Watch your bags, boys


Staying sharp: Aaron Chia (left) and Soh Wooi Yik at a training session at the Academy Badminton Malaysia on Thursday. — Bernama

PETALING JAYA: National shuttler Aaron Chia does not fear his Olympic Games opponents on court, but he will be wary of potential troubles in the streets of Paris next month.

Aaron and Co are concerned about their safety in the French capital during the Games from July 26-Aug 11.

Renowned for its cultural heritage and iconic landmarks, Paris unfortunately has also drawn attention for theft, and athletes are not exempt from becoming victims.

At the French Open in March, the Taiwanese badminton team became victims to theft as their luggage were stolen and their hotel rooms were forcefully opened at night.

Taiwan’s coach Chen Hung-ling reported that his personal luggage was stolen during the shuttle bus transfer between the airport and the hotel, estimating a loss of around RM7,000, including a laptop containing important research and competition information.

And with million visitors expected to throng their way to the City of Love, Aaron says it is better to be safe than sorry.

An independent study by the Centre de droit et d’economie du sport (CDES) of the University of Limoges last month revealed that between 2.3 and 3.1 million unique visitors with Olympic tickets are expected to visit Paris during the Games.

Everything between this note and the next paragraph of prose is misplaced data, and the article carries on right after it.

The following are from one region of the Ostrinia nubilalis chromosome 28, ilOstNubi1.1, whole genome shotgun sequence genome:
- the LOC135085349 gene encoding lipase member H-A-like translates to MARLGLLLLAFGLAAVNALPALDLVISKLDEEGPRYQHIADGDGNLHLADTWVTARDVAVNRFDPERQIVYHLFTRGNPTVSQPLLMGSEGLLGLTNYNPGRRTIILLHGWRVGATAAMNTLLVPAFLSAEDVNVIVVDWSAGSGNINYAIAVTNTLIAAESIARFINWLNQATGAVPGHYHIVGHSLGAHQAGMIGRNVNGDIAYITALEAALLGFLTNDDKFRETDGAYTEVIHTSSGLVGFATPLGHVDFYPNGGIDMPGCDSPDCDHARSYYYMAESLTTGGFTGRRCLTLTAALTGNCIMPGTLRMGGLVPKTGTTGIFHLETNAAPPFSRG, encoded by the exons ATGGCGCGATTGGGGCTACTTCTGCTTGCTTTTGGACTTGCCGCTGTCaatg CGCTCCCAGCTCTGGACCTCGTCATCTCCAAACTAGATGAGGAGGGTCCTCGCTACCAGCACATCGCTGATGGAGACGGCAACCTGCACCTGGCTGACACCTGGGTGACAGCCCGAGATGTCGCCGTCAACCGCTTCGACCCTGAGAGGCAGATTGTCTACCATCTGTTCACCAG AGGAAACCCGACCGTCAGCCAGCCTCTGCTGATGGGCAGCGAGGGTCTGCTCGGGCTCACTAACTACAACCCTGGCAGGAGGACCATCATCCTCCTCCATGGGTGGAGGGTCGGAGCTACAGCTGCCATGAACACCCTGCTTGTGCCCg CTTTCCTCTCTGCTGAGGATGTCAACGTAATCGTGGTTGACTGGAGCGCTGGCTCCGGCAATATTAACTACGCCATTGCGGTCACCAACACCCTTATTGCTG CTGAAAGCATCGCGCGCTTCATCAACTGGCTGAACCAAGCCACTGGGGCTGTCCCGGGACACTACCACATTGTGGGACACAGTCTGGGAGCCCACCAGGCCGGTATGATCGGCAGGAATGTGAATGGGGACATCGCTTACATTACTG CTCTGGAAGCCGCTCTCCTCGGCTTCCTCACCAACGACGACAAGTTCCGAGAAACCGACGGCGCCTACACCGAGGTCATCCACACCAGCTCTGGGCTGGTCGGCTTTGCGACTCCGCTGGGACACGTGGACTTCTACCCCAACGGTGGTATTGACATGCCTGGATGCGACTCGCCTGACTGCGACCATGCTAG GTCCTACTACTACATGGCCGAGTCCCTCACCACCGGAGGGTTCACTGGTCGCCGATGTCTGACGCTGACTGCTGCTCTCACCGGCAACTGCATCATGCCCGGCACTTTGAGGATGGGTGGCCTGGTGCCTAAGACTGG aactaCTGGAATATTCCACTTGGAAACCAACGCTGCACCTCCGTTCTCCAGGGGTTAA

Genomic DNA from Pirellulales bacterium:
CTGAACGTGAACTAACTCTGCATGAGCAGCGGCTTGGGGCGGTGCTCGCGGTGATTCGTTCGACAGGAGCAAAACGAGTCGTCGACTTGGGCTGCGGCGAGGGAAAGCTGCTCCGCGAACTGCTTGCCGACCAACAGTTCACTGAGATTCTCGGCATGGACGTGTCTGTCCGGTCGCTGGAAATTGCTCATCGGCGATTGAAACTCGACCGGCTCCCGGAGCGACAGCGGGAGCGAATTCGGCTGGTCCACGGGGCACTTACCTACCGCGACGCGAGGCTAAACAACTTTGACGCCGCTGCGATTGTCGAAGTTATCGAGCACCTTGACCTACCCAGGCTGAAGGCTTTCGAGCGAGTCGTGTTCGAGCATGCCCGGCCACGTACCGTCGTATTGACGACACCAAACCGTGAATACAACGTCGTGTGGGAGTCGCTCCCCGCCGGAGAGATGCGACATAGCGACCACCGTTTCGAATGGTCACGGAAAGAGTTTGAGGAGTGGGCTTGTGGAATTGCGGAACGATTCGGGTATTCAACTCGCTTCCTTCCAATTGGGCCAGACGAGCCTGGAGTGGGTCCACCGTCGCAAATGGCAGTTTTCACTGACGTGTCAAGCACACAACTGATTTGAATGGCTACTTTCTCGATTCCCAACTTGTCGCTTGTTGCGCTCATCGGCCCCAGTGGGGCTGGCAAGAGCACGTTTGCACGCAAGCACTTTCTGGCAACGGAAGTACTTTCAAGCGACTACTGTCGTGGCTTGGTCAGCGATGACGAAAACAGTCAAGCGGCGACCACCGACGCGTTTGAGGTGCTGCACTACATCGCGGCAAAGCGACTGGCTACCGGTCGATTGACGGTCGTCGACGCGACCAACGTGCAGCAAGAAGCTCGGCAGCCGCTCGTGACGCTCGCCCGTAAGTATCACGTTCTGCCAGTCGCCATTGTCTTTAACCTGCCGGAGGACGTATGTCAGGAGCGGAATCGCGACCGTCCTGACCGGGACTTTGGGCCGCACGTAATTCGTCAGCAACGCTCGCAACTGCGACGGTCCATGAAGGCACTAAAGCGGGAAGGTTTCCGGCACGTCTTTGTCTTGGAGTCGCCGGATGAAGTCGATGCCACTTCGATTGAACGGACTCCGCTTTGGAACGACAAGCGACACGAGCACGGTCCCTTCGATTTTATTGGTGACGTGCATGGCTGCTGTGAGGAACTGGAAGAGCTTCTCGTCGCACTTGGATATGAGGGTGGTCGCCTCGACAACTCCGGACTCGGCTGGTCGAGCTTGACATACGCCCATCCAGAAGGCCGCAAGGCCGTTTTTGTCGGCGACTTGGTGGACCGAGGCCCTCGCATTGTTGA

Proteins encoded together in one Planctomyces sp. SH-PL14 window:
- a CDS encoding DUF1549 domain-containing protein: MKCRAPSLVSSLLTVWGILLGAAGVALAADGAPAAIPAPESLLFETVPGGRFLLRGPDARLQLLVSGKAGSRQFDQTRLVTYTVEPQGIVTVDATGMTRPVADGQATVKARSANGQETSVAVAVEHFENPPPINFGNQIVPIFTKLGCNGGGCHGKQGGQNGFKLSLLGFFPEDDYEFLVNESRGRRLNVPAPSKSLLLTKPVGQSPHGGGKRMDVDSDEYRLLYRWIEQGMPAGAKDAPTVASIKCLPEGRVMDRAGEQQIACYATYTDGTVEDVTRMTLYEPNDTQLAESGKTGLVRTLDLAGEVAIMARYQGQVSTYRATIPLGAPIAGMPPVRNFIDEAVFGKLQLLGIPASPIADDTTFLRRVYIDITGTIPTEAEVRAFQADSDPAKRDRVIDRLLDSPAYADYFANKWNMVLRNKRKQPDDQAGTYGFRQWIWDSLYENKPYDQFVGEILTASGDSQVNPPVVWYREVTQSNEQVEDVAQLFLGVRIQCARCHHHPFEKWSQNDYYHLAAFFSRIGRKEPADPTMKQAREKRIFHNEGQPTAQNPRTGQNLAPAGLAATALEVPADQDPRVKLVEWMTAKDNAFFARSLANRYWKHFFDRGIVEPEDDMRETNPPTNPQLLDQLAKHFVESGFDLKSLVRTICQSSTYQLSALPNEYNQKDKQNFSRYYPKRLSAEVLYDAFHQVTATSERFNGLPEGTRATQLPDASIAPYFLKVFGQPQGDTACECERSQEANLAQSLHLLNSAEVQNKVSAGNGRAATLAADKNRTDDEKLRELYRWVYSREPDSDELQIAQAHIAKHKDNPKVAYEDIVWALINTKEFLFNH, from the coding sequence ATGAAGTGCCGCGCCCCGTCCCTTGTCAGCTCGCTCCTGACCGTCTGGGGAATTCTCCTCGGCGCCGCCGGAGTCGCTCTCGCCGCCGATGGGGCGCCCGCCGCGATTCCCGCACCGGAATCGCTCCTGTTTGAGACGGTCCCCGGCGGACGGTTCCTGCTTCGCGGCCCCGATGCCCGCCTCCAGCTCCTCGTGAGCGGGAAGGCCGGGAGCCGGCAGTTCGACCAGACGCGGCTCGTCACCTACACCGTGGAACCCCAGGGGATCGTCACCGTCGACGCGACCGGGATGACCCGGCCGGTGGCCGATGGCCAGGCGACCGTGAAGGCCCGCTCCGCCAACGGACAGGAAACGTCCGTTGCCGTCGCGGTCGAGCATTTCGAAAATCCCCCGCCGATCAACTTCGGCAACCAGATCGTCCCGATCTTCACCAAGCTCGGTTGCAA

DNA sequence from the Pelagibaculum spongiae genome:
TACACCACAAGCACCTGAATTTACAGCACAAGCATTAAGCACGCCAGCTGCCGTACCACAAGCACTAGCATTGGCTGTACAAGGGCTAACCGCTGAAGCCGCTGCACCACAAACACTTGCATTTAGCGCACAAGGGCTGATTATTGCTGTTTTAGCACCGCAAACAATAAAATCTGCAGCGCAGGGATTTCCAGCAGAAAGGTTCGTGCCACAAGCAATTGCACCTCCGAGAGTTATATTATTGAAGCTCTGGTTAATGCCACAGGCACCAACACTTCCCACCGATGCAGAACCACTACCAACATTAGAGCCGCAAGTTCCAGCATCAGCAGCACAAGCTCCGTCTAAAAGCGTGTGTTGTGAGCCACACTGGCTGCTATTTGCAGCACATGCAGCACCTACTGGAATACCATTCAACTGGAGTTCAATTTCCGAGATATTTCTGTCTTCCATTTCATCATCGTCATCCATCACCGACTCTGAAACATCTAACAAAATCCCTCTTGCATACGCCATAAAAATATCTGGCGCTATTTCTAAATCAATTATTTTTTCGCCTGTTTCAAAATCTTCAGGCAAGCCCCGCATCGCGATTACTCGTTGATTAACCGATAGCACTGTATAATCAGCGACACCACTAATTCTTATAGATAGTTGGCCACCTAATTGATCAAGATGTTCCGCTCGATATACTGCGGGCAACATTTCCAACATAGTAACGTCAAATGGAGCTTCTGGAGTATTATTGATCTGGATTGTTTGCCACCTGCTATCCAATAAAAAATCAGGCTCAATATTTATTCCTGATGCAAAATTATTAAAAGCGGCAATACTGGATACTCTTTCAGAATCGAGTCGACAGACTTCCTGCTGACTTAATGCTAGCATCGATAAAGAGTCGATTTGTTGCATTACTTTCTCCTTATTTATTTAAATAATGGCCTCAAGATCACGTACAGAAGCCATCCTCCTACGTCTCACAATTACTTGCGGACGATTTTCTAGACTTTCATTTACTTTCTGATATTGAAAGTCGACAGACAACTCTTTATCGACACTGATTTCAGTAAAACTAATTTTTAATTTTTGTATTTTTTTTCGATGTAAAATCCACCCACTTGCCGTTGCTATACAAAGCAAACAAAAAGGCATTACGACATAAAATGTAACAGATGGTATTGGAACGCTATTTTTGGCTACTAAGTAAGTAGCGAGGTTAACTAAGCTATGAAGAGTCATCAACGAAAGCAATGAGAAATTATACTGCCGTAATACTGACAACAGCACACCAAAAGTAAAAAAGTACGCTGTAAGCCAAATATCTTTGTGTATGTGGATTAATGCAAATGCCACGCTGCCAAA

“Surely there will be a lot of tourists and it will be very busy during the Olympics,” said Aaron, who forms the country’s No. 1 men’s doubles partnership with Soh Wooi Yik.

“When we were there last in March for the French Open, there were cases of burglary and snatch thefts. Even athletes had their belongings stolen.

“We just have to be extra careful and vigilant when we go there next month. But the venue should have no issues,” said the Tokyo Olympics bronze medallist.

Aaron and Wooi Yik are eyeing the elusive gold medal at the Porte de la Chapelle Arena, the newly constructed venue that was tested during the French Open.

Aaron added that it would be an entirely different environment as they head to their second Olympics compared to Tokyo.

“The Tokyo Olympics was during the Covid-19 pandemic, and things are going to be very different this time in Paris,” he said.

“We just have to be prepared for all types of situations in any environment but we will be ready to face anyone,” he said.

In a competitive men’s doubles, world No. 5 Aaron-Wooi Yik have to be on their toes from the get go.

They will likely avoid four top seeded players like Liang Weikeng-Wang Chang of China (No. 1), Kang Min-hyuk-Seo Seung-jae of South Korea (No. 2), Satwiksairaj Rankireddy of India (No. 3) and Kim Astrup-Anders Skaarup of Denmark (No. 4) in the early rounds but even the non-seeded pairs can make life difficult for them.

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